Then fast forward a month or so later.  The colleague who swapped shifts with me for the awards ceremony brought a video over to show me.  The video depicted a probate ceremony for an historically black sorority on campus.  I learned a lot from the video, which both of my colleagues were in, because prior to this, I didn’t know anything about how historically black Greek letter organizations worked.  My colleague did a great job in explaining to me what was going on, why it was going on, and the significance of it all.  Then they went on to explain that sorority events were the real reason for the “awards ceremony”, and the other person’s “family emergency”.  They couldn’t tell me what they were really doing because they were sworn to secrecy.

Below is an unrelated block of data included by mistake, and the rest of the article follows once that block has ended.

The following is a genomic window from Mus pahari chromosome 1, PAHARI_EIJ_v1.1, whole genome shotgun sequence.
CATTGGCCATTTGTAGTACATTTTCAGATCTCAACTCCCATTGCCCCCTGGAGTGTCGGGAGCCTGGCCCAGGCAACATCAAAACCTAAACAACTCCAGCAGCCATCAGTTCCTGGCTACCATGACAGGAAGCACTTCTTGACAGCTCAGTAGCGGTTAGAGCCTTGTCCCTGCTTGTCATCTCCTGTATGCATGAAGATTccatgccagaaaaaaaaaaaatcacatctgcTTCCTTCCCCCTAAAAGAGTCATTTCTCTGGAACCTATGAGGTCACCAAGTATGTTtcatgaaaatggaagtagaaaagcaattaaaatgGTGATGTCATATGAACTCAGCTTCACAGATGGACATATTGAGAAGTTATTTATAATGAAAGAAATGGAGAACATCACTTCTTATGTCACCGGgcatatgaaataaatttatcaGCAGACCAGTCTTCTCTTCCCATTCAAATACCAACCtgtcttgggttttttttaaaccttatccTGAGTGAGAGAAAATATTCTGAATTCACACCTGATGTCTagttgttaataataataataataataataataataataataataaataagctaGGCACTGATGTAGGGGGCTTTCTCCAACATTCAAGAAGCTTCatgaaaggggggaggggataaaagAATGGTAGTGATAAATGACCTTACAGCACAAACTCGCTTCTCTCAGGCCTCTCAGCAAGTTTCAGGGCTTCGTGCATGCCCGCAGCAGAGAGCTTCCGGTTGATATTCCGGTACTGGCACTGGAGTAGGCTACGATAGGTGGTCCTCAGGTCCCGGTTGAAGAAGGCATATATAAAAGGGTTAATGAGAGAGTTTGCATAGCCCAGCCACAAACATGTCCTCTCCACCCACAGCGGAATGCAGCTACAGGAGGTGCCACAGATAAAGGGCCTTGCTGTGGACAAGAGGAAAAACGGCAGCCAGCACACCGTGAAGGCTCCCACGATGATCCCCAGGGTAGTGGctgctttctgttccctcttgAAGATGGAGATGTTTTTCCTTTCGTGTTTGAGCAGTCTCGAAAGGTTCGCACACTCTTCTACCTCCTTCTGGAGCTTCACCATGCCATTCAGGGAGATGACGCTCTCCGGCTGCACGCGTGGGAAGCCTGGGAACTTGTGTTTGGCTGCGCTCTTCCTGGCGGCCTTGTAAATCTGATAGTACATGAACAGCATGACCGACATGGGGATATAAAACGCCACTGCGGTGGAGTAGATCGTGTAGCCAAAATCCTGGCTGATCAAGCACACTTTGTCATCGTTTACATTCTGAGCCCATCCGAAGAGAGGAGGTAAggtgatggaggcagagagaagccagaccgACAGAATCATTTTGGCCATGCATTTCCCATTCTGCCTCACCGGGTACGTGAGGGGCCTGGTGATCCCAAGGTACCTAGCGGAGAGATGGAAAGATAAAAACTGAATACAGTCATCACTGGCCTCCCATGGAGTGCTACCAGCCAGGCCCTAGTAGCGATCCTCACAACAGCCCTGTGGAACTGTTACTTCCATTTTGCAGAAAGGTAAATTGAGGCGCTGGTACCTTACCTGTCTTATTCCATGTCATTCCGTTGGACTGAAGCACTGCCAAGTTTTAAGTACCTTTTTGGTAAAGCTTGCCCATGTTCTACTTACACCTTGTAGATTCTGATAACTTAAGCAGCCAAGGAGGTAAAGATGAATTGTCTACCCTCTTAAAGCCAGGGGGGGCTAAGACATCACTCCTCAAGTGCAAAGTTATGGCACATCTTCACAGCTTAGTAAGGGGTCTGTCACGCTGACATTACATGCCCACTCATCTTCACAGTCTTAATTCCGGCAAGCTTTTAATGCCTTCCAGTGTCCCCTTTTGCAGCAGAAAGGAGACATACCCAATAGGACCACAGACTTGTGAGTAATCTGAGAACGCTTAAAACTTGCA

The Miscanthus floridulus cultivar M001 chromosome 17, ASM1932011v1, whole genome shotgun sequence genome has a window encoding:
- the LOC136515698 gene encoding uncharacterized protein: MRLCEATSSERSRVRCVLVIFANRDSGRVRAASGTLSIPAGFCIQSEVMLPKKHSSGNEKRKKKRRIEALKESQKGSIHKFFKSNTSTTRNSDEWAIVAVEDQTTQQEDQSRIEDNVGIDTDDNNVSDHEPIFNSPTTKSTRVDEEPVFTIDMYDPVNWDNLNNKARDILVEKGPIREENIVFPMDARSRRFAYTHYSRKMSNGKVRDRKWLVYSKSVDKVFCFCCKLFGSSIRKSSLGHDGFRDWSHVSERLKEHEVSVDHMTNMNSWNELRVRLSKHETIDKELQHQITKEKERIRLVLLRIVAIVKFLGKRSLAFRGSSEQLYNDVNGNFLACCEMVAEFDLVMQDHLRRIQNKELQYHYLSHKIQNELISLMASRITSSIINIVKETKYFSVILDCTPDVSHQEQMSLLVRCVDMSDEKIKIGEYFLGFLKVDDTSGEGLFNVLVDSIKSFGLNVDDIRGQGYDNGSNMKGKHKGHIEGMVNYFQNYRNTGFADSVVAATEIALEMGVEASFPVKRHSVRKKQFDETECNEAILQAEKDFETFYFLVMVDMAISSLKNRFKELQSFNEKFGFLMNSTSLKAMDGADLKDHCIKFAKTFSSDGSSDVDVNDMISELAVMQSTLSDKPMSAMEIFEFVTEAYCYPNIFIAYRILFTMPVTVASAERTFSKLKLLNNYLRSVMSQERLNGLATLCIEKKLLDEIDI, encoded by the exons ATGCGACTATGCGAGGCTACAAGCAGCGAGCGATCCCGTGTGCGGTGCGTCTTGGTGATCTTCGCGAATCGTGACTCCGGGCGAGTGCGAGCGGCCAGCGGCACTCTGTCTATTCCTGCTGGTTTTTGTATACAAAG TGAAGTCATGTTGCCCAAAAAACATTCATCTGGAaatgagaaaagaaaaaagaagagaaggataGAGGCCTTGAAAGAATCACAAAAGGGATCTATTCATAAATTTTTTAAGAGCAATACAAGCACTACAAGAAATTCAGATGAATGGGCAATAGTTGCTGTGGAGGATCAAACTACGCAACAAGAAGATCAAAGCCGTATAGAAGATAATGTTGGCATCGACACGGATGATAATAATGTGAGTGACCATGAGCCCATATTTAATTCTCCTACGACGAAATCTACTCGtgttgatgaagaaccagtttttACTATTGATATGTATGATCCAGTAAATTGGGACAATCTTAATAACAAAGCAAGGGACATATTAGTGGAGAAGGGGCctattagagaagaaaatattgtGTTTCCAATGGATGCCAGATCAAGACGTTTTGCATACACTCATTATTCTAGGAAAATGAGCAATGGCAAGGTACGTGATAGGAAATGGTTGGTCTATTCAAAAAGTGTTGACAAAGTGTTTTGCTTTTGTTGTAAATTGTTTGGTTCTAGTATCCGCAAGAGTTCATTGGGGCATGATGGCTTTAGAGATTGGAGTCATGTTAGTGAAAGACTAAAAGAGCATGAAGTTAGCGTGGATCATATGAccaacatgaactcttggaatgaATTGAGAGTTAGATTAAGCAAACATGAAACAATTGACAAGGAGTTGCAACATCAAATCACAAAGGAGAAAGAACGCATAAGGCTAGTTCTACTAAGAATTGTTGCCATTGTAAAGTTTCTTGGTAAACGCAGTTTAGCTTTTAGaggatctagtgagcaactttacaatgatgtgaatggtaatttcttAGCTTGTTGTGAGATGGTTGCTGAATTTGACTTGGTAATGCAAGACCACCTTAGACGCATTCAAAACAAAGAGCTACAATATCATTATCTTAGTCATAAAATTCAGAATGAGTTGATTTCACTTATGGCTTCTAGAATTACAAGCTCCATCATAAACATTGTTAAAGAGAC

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Categories: JMU, Work

Finding my old fifth grade teacher on Facebook…

June 4, 2018, 2:30 PM

Recently, a very familiar name came up in my friend suggestions: “Sharon Payne Bradley”.  In other words, this person:

Sharon Bradley in August 1991, posing with me on the first day of school

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When you just hate recognition that much…

May 15, 2018, 11:05 PM

People are always amazed when I tell them that I hate receiving recognition.  I just don’t like it.  I don’t find it enjoyable.  In fact, I find it incredibly awkward all around.  I don’t know what it is, but it just isn’t a fun thing.  This came to mind recently because of two discussions that I had with colleagues in the last few weeks.  One was about an operator competition that my employer was having, and another was about an employee of the month program that my specific division has.